Plaintiff Gets Lots of Latitude In This Legal Malpractice Case

Posted in Legal Malpractice Basics
Castlewood Apparel Corp. v Davidoff Hutcher & Citron LLP  2018 NY Slip Op 30717(U) April 23, 2018 Supreme Court, New York County  Docket Number: 150167/2017  Judge: Shlomo S. Hagler is a case which displays an unusual degree of latitude in denying a 3211 motion to dismiss.  We have written that these motions seem to get a greater degree of attention,… Continue Reading

It’s a Three-Way Circus in This Real Estate Deal

Posted in Legal Malpractice Basics, Uncategorized
Plaintiffs hired an attorney in order to purchase a condominium.  Unfortunately, the condo was subject to mold and water damage.  Razdolskaya v Lyubarsky  2018 NY Slip Op 02817 Decided on April 25, 2018  Appellate Division, Second Department starts out with an analysis of why there is a fraud claim.  It ends with an analysis of why the attorney… Continue Reading

An Insufficient Affidavit; A Lost Case

Posted in Legal Malpractice Basics
Legal Malpractice claims accrue at the time a mistake is made.  The Statute of limitations  in legal malpractice, three years, is a difficult and high barrier to overcome.  Continuous representation may toll the running of the statute, but social policy has set a number of elements required for continuous representation to be permitted.  Stein Indus., Inc.… Continue Reading

Work Product Discovery in Professional Negligence Cases

Posted in Legal Malpractice Basics
What is discoverable and what is not discoverable in a professional negligence setting influences the viability of the claims.  Attorney-Client privilege, work-product privilege and burdensomeness are all considerations in whether the material is discoverable.  Judge Shulman gives a cogent explanation of the competing arguments in American Med. Alert Corp. v Evanston Ins. Co. 2018 NY Slip… Continue Reading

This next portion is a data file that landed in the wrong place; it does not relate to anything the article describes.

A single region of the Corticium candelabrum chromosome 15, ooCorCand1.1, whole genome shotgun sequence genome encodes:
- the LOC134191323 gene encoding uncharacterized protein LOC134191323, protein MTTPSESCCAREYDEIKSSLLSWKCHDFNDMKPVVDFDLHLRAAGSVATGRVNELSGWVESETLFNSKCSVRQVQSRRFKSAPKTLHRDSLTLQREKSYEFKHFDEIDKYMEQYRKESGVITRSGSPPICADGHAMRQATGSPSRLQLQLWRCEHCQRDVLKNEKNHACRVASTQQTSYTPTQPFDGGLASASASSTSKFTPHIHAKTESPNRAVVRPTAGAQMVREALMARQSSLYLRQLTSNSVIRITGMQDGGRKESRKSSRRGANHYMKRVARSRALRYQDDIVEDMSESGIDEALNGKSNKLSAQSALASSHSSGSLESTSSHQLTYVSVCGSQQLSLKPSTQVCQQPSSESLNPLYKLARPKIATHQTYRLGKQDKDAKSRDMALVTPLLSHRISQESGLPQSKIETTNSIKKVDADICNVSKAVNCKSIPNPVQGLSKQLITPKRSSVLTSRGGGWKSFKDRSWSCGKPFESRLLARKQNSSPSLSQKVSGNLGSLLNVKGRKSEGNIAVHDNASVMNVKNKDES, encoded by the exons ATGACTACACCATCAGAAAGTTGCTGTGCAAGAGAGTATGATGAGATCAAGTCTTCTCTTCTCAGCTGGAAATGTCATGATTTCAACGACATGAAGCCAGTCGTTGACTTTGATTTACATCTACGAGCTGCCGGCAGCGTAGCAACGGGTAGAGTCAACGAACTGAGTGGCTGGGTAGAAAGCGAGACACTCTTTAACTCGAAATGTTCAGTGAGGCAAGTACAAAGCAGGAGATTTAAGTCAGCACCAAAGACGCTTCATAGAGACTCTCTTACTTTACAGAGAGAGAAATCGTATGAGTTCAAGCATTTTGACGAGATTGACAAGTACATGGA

A Bad Loan, A Gutted Airplane, A Negative Outcome

Posted in Legal Malpractice Basics
Professional malpractice, other than for physicians and some medical providers is three years.  Even with tolling for continuous representation, that three years can go by very quickly.  In Schembre v Saggese  2018 NY Slip Op 30191(U)  February 1, 2018  Supreme Court, New York County  Docket Number: 656328/2016  Judge: Saliann Scarpulla too much time went by for plaintiffs to continue the case.… Continue Reading

The Statute of Limitations in Professional Malpractice

Posted in Legal Malpractice Basics
Accountants and stock-financial advisers are professionals for the purpose of the statute of limitations.  For this reason the doctrine of “continuous representation” can apply.  Reville v Melvin Ginsberg & Assoc.  2017 NY Slip Op 30821(U)  April 20, 2017  Supreme Court, New York County  Docket Number: 152167/2015  Judge: Joan M. Kenney gives some explanation on how to calculate the statute of limitations… Continue Reading

Judiciary Law 487 Differences from the Other Side

Posted in Legal Malpractice Basics, Uncategorized
Last week we discussed how the First Department differs in its handling of Judiciary Law § 487 cases.  Here in Gorbatov v Tsirelman  2017 NY Slip Op 07979  Decided on November 15, 2017 Appellate Division, Second Department  is a further lesson, this time from the Second Department.  Conspicuously missing here is any language of delinquency.  The Second Department… Continue Reading

Arbitration Is So Final

Posted in Legal Malpractice Basics
The jury system, along with the CPLR structure of motions and appeals can be cumbersome, long, but ultimately comforting.  In contrast, the arbitration system plays to a single individual or tribunal, with no margin for reassessment.  So went a case reported in the New York Law Journal, and sometime in the future will be determined… Continue Reading

A Medical Malpractice Illustrates How Strong the Privity Issue Remains

Posted in Legal Malpractice Basics
Privity between client and attorney is mirrored by the doctrine of the lack of a doctor-patient relationship.  Forget that there was a failure to diagnose breast cancer, and that the result can be deadly.  Social policy of limiting suits between patients and remote medical providers as well as the social policy of limiting legal malpractice… Continue Reading

A Couple of Interesting Sidelines in This Case

Posted in Legal Malpractice Basics
In an otherwise run-of-the-mill contract case between an IT provider and a bank, Justice Kornreich illustrates a couple of interesting principles.  The first is that IT providers do not rise to the level of professional engineers for the purpose of allowing tort litigation against them.  The second is the “economic loss doctrine.”  Cervalis LLC v… Continue Reading

It May Not Be The Best Idea, But…

Posted in Legal Malpractice Basics
In this legal malpractice case, the attorney has the right to represent himself.  Question:  How does insurance filter into this?  In Herczl v Feinsilver  2017 NY Slip Op 06528 Decided on September 20, 2017 Appellate Division, Second Department “In 2010, the defendant David Feinsilver, an attorney, commenced representing the plaintiff in a legal matter unrelated to this action. While… Continue Reading